Over the past two years Stuart Brown and I have been working with some fantastic procurement people in the housing sector to focus on price evaluation models…
Not very exciting, you might say. But I believe that they are at the root of the quality and safety epidemic the sector is currently experiencing. They cause the “race to the bottom” all of us in the housing and construction sectors lament. If we don’t want contractors to submit artificially low prices to win a bid – why do we ask them to do it in the first place. By using a relative price evaluation model that awards the lowest price with the highest marks you ask the bidder to create a fiction from which the job never recovers. Why do we all suspend disbelief at the procurement stage to bag ourselves a bargain?
Dame Judith Hackitt spotted it in her 2018 Building a Safer Future Report and we all know it from experience and practice – but why haven’t we fixed the problem? Procurement sets the tone of the entire contractual relationship: why can’t we get the message right from the outset?
Yes, you might argue we have bigger fish to fry in the world of public procurement: culture, the evaluation of quality proposals, navigating those pesky public procurement rules (are we really waiting for Boris’ bonfire of red tape?!), competence and up-skilling, gold-plating, vexatious threats of litigation, but price evaluation is on the list too – and get that wrong in a highly competitive, low margin market and we end up in the mess we are in.
I have always said that evaluation is a science masquerading as an art. There is no reason why a lawyer should be leading this conversation. Having helped produce this White Paper, I am the first to acknowledge the need for sector commitment and buy-in to this conversation. So PLEASE –
- If you are a client or a procurement consultant: download the White Paper, read it, use it and report back on the results, are there any better models out there already in use?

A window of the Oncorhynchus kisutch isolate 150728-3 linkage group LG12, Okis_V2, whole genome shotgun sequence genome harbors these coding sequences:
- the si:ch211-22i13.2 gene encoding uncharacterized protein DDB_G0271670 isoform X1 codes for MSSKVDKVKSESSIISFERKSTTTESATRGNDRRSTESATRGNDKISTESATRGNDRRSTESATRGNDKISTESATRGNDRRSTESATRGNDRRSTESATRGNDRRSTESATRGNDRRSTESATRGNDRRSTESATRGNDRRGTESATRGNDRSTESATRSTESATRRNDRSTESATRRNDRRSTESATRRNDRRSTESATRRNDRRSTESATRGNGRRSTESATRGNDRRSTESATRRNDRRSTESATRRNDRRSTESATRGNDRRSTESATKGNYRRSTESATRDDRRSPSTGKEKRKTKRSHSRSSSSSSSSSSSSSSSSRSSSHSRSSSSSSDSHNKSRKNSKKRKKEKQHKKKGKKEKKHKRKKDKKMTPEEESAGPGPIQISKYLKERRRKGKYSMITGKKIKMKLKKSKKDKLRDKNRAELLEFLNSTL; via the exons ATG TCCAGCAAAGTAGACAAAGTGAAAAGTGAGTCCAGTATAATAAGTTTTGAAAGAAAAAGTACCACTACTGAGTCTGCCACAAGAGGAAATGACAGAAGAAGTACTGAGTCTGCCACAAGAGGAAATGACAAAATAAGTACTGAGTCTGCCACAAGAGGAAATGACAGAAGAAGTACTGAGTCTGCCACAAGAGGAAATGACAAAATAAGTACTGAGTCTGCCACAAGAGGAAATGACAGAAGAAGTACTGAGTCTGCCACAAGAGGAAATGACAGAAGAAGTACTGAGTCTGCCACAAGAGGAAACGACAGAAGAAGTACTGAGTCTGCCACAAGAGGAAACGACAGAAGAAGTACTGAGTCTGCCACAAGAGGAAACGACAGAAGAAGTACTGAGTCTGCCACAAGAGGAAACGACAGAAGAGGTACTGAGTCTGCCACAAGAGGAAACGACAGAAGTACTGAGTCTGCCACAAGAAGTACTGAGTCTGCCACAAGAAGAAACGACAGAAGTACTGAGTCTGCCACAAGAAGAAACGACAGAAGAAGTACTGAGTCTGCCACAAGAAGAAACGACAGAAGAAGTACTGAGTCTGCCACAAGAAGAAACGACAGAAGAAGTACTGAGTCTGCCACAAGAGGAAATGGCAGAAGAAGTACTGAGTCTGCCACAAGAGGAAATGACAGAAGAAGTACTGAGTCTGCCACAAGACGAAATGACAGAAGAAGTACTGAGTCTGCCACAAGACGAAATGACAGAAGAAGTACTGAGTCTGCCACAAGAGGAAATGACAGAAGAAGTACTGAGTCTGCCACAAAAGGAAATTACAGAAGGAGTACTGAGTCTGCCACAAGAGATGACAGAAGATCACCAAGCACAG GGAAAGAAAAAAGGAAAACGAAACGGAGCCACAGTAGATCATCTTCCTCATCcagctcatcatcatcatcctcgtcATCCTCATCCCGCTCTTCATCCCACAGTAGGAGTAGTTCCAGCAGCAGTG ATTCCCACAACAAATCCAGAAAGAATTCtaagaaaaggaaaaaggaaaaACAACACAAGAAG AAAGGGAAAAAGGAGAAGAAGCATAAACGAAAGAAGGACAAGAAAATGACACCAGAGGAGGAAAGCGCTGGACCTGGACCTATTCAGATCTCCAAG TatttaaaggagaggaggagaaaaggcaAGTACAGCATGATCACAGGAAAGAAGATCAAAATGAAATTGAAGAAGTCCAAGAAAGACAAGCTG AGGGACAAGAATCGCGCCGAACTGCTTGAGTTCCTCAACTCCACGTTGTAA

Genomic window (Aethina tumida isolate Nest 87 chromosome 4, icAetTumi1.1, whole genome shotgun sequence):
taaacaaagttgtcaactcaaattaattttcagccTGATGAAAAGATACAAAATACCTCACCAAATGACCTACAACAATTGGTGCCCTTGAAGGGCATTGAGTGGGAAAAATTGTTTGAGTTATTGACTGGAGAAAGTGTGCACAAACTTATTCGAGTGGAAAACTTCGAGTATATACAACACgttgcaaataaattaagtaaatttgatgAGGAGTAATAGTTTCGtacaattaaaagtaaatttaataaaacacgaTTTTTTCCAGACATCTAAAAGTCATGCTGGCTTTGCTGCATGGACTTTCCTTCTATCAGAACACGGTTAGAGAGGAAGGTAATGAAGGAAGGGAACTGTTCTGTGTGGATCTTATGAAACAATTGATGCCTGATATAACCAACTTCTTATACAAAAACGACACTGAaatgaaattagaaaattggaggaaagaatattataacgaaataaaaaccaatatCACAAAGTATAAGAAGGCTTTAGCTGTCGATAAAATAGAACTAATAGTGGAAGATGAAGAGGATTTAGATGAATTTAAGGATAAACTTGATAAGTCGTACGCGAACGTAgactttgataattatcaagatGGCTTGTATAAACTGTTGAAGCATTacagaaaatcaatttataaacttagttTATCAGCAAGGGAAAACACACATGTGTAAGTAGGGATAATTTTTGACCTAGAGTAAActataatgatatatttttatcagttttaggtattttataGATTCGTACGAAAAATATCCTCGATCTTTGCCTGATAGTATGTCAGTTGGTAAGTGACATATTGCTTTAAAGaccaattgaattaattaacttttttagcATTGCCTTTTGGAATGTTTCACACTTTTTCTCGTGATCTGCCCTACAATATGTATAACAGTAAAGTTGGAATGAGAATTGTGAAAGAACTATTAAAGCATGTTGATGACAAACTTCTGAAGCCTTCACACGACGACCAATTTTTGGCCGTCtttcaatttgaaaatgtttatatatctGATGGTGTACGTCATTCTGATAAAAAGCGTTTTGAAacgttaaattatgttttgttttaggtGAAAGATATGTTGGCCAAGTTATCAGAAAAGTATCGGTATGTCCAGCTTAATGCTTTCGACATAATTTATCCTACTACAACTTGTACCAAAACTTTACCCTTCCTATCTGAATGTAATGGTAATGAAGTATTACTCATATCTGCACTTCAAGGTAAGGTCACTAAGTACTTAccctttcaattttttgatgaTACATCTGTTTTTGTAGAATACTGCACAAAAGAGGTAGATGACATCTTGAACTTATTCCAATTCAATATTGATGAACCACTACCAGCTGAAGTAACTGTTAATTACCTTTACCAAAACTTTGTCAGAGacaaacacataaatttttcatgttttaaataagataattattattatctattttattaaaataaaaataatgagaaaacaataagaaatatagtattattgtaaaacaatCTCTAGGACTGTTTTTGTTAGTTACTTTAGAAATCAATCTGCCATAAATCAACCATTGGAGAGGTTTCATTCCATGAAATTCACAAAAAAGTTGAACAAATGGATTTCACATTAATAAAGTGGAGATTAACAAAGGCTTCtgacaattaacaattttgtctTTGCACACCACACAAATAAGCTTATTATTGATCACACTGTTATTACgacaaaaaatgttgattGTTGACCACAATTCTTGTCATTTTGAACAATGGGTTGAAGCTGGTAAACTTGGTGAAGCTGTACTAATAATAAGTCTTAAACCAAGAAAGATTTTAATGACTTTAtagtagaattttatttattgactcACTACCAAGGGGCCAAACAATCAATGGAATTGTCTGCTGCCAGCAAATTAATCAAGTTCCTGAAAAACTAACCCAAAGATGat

- If you are a bidder: feedback with your experience, tell us your secrets: how would you create a fairer competition?
- Friends in the procurement law community: solicitors, barristers, academics, fellow students: rip the paper apart! What is wrong with the assumptions we have made? What case or arcane piece of law have we forgotten? How would you challenge one of these models? How can they be made better/more robust?
- Economists/game theorists/generally clever people: have we got it right? Are we even in the correct ball-park? What more could we do to find solutions to the race to the bottom?
I fundamentally believe that price evaluation models set the course for the entire procurement. Get the price wrong and no subsequent intervention will fix it: we end up with poor quality and safety outcomes, disputes and worse.
It has taken generations to get to where we are now in the construction sector: it may well take us as long to source and agree on the solution(s) – but why don’t we work together to try and fix it? No sniping from the sidelines please – we need you in the conversation – so please join us to start it on Tuesday 1 December 2020.
I hope Constructing Excellence members will be able to join in the conversation – and hope to speak to you about this in due course in any event!
Partner @ Trowers & Hamlins LLP
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